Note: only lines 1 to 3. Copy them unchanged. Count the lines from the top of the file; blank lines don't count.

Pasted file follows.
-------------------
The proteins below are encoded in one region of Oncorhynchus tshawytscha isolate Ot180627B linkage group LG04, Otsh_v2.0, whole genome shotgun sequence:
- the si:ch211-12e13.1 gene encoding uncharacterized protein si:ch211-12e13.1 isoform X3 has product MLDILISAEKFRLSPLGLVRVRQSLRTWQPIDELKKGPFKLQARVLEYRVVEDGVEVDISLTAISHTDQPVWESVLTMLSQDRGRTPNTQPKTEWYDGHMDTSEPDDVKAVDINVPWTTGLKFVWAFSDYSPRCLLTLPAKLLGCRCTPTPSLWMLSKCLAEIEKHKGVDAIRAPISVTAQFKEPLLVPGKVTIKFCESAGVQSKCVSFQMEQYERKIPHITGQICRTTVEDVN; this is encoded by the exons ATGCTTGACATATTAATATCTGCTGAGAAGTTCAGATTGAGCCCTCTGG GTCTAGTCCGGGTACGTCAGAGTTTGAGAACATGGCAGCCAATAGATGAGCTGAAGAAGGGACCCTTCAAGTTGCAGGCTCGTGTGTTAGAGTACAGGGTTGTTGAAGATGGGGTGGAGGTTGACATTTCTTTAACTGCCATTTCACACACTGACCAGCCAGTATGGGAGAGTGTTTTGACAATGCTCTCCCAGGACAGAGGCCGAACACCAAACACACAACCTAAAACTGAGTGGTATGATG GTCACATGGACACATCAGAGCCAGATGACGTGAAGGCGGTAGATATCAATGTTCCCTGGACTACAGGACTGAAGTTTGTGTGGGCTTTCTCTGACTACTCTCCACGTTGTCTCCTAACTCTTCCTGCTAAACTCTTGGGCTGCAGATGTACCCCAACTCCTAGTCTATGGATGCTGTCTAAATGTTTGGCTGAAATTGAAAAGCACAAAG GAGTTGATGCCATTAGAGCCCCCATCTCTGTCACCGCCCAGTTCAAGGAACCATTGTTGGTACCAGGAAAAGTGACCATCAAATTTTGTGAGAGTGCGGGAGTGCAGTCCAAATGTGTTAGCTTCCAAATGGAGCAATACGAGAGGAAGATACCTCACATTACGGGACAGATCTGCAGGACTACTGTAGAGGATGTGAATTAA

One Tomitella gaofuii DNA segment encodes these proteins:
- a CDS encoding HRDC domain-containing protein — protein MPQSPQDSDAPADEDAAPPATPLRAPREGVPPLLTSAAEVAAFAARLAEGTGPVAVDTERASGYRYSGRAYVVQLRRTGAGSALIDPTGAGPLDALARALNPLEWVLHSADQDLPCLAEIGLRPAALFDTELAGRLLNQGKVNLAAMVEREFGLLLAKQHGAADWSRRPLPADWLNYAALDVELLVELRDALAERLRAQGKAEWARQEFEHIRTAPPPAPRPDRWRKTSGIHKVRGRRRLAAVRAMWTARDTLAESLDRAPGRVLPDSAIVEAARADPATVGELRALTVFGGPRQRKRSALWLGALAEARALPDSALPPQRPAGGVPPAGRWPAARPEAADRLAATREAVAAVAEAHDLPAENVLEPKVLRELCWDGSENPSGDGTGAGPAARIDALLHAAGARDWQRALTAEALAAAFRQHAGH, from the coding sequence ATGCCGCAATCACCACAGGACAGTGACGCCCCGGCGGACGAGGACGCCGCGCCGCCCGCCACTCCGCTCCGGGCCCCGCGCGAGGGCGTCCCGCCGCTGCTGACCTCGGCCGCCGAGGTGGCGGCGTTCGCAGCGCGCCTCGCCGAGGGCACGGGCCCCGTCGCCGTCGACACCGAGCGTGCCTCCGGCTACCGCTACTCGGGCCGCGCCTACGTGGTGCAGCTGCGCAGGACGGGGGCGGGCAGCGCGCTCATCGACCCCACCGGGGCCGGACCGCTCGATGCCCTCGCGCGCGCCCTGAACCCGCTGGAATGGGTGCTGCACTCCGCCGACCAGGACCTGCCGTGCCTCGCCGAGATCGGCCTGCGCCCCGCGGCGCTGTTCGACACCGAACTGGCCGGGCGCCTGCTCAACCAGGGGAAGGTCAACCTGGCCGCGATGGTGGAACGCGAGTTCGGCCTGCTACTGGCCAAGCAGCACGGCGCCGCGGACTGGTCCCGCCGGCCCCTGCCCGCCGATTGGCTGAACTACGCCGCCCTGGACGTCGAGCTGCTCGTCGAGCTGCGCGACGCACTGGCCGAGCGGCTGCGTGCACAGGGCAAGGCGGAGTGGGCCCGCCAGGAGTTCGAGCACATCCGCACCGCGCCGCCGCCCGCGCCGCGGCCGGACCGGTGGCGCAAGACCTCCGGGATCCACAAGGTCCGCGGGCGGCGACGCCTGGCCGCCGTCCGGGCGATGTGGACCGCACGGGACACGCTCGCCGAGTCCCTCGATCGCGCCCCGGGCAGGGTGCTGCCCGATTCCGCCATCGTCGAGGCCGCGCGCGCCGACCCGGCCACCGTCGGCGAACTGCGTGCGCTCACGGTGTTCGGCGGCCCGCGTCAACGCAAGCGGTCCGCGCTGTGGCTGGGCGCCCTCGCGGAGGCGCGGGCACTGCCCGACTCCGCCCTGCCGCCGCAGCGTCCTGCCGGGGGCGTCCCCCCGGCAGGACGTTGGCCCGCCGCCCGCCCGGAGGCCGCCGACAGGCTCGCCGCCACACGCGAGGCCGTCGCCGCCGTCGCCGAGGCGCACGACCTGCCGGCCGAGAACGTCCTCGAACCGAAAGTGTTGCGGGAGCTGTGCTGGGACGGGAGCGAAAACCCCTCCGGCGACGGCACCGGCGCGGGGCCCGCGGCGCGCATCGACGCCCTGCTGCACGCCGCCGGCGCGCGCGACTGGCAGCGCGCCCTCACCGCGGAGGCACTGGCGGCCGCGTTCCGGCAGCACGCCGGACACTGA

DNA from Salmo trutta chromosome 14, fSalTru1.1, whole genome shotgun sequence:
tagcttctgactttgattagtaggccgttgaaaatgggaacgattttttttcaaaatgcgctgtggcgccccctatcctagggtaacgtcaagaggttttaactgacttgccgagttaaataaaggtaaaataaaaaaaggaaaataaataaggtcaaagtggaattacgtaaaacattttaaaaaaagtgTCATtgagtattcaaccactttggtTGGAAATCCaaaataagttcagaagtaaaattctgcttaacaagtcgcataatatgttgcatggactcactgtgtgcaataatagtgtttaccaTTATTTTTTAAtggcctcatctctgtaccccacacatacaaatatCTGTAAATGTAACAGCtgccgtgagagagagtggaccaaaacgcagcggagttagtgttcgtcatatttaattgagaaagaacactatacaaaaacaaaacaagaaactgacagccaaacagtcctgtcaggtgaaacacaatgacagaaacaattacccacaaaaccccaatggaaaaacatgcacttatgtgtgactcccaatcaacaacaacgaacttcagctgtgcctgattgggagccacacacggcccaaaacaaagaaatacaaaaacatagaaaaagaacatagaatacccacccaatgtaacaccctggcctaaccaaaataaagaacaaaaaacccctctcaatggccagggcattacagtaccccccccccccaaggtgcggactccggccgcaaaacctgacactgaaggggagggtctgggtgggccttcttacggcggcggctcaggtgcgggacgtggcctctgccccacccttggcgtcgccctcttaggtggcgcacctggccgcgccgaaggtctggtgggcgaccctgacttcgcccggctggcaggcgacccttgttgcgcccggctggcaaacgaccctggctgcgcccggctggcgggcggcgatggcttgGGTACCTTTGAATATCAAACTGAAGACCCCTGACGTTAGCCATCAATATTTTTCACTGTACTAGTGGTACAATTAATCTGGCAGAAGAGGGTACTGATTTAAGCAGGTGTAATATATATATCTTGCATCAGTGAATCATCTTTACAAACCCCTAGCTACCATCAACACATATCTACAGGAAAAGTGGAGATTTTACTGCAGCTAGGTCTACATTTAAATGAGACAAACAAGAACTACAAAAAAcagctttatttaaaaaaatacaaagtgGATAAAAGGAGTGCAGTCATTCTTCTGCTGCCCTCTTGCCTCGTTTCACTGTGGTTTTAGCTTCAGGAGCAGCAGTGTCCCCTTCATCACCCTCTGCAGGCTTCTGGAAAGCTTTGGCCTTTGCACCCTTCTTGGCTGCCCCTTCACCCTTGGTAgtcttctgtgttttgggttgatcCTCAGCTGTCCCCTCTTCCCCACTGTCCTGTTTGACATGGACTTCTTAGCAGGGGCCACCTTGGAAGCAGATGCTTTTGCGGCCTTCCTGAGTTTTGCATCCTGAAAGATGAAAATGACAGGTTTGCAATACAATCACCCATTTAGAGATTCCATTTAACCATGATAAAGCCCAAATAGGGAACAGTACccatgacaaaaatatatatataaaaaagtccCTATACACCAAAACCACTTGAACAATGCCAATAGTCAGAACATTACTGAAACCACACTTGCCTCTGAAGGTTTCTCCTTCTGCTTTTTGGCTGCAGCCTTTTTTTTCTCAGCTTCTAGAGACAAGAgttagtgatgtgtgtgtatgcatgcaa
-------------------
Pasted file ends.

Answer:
The proteins below are encoded in one region of Oncorhynchus tshawytscha isolate Ot180627B linkage group LG04, Otsh_v2.0, whole genome shotgun sequence:
- the si:ch211-12e13.1 gene encoding uncharacterized protein si:ch211-12e13.1 isoform X3 has product MLDILISAEKFRLSPLGLVRVRQSLRTWQPIDELKKGPFKLQARVLEYRVVEDGVEVDISLTAISHTDQPVWESVLTMLSQDRGRTPNTQPKTEWYDGHMDTSEPDDVKAVDINVPWTTGLKFVWAFSDYSPRCLLTLPAKLLGCRCTPTPSLWMLSKCLAEIEKHKGVDAIRAPISVTAQFKEPLLVPGKVTIKFCESAGVQSKCVSFQMEQYERKIPHITGQICRTTVEDVN; this is encoded by the exons ATGCTTGACATATTAATATCTGCTGAGAAGTTCAGATTGAGCCCTCTGG GTCTAGTCCGGGTACGTCAGAGTTTGAGAACATGGCAGCCAATAGATGAGCTGAAGAAGGGACCCTTCAAGTTGCAGGCTCGTGTGTTAGAGTACAGGGTTGTTGAAGATGGGGTGGAGGTTGACATTTCTTTAACTGCCATTTCACACACTGACCAGCCAGTATGGGAGAGTGTTTTGACAATGCTCTCCCAGGACAGAGGCCGAACACCAAACACACAACCTAAAACTGAGTGGTATGATG GTCACATGGACACATCAGAGCCAGATGACGTGAAGGCGGTAGATATCAATGTTCCCTGGACTACAGGACTGAAGTTTGTGTGGGCTTTCTCTGACTACTCTCCACGTTGTCTCCTAACTCTTCCTGCTAAACTCTTGGGCTGCAGATGTACCCCAACTCCTAGTCTATGGATGCTGTCTAAATGTTTGGCTGAAATTGAAAAGCACAAAG GAGTTGATGCCATTAGAGCCCCCATCTCTGTCACCGCCCAGTTCAAGGAACCATTGTTGGTACCAGGAAAAGTGACCATCAAATTTTGTGAGAGTGCGGGAGTGCAGTCCAAATGTGTTAGCTTCCAAATGGAGCAATACGAGAGGAAGATACCTCACATTACGGGACAGATCTGCAGGACTACTGTAGAGGATGTGAATTAA

One Tomitella gaofuii DNA segment encodes these proteins: